A Leaner Way: Lean Methodologies and Public Libraries

Cate Carlyle

Developed after World War II, and based on the writings of Henry Ford, lean methodologies have been widely accepted and implemented in manufacturing environments. Jeffrey K. Liker, a leading lean expert, summarizes what it means to be a lean manufacturer:

Lean is:

... a way of thinking that focuses on making the product flow through value-adding processes without interruption (one piece flow), a ‘pull’ system that cascades back from customer demand by replenishing only what the next operation takes away at short intervals, and a culture in which everyone is striving continually to improve.i

In recent years, service industries have begun to adopt lean principles and experiment with the application of lean methods in service organizations. Many studies exist which focus on lean practises to improve workflow, increase production and service time, value the customer, and create an egalitarian work environment which continually strives for improvement. This article investigates the application of lean ideals in a North American public library environment.

Lean Literature

There is very little literature available pertaining directly to public libraries and lean methodologies. The majority of the literature can be found in the business sector and focuses on lean methodologies to improve manufacturing and production. In terms of the service industry, many articles exist concerning the health care, financial and retail sectors adoption of lean practises. The literature reviewed demonstrates that lean practises, such as standardization, improvements in workflow, and lessening touch time, result in an increase in the quality of customer service.ii Starbucks U.S. incorporated customized equipment and investigated workflow to improve efficiency at individual outlets .iii These lean initiatives enabled Starbucks to cut service times thereby serving more customers and resulting in a 10% increase in accurately completed transactions .iv

Literature from the health care sector indicated that by standardizing tasks and streamlining processes, patient wait time was dramatically decreased.v In the financial sector, placing linked processes near one another and setting a common tempo by establishing a takt time (baseline time for certain tasks), halved average processing times resulting in more satisfied customers.vi By focusing on the areas discussed in the literature, possibilities for the implementation of lean initiatives in public libraries become apparent.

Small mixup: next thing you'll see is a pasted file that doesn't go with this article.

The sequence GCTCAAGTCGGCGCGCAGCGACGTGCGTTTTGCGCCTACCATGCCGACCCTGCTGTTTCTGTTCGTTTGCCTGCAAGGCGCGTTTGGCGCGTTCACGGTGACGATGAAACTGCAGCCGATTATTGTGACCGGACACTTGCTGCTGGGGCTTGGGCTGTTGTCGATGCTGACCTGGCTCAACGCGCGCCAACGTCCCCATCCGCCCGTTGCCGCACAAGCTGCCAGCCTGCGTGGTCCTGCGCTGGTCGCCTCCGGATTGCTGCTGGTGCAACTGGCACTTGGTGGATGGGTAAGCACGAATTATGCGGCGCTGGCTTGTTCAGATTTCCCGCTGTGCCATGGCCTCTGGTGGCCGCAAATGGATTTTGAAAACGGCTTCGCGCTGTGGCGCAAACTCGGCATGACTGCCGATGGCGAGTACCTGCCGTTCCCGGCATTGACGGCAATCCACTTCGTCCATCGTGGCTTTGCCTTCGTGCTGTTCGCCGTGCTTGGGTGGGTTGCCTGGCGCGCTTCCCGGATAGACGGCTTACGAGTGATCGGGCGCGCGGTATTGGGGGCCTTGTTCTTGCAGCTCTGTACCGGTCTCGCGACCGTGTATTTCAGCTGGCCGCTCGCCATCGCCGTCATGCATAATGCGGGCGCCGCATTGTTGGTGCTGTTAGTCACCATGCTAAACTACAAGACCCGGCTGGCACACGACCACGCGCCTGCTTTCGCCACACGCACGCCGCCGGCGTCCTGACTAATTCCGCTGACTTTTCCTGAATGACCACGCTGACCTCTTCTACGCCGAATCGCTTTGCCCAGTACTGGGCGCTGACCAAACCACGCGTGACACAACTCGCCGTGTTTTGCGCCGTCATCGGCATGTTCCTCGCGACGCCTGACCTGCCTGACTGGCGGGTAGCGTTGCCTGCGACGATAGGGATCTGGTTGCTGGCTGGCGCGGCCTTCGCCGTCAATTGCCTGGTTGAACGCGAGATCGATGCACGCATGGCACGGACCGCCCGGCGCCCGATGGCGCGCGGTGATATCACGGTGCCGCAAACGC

Organizational Structure

Public libraries have traditionally featured a top down, hierarchical management style. Within this hierarchy, directives come from the library board and top management, cascading down through the ranks to the staff on the library floor. In keeping with lean principles, selected current library literature and Masters of Library and Information Science management programs are encouraging a more egalitarian structure. In Library and Information Center Management, Stueart and Moran  espouse a “participative management” style which “involves employees in sharing information, making decisions, solving problems, planning projects,  and evaluating results” .vii Stueart and Moran’s people centered approach allows “decisions (to) be made by people closer to the action” .viii Library management and staff must begin to envision the back room and reference and circulation desks as the gemba (Japanese term for where the work takes place), with all improvements and information originating from the gemba; thereby inverting the traditional pyramid and placing importance on the staff in the workplace.ix

Cross training in a lean environment could also be beneficial to public libraries.  Ensuring that staff on all shifts are trained in all areas will limit the instances of work in progress (WIP) when staff are absent or on another shift. This will in turn increase turnaround time for new and returned materials as well as decrease touch times. Similarly, items needing repairs could be handled by more than one staff person instead of being shelved until the return of the staffer with such expertise. Cross training not only decreases WIP, it can also improve staff relations. The Grand Rapids Public Library discovered that “cross training has occurred so that people are able to back one another up as needed and keep materials flowing”. x

It is important to note that many public libraries are unionized environments. Employee unions must be involved in decisions pertaining to job descriptions and employee duties. Since many unionized manufacturing facilities have successfully adopted lean practises this should not prove an issue in unionized public libraries.


Workflow within public libraries is an area with the most potential for benefits from lean implementation. Initiatives such as kaizen events are a good starting point for organizations adopting lean practises. Within public libraries, staff would be organized into smaller teams in order to take part in these events. Initially, the event should feature a spaghetti map showing areas of workflow which are currently inefficient (resembling a bowl of cooked pasta). Teams then work together to create value stream maps (VSM) which feature more efficient standardized travel patterns for circulation duties, processing materials and back room tasks. Gemba walks involving management and staff walk-throughs to pinpoint problems and discuss solutions can easily be implemented in public libraries. Root cause analysis, in which employees evaluate the cause of problems and collectively create solutions, could also occur as a result of such events.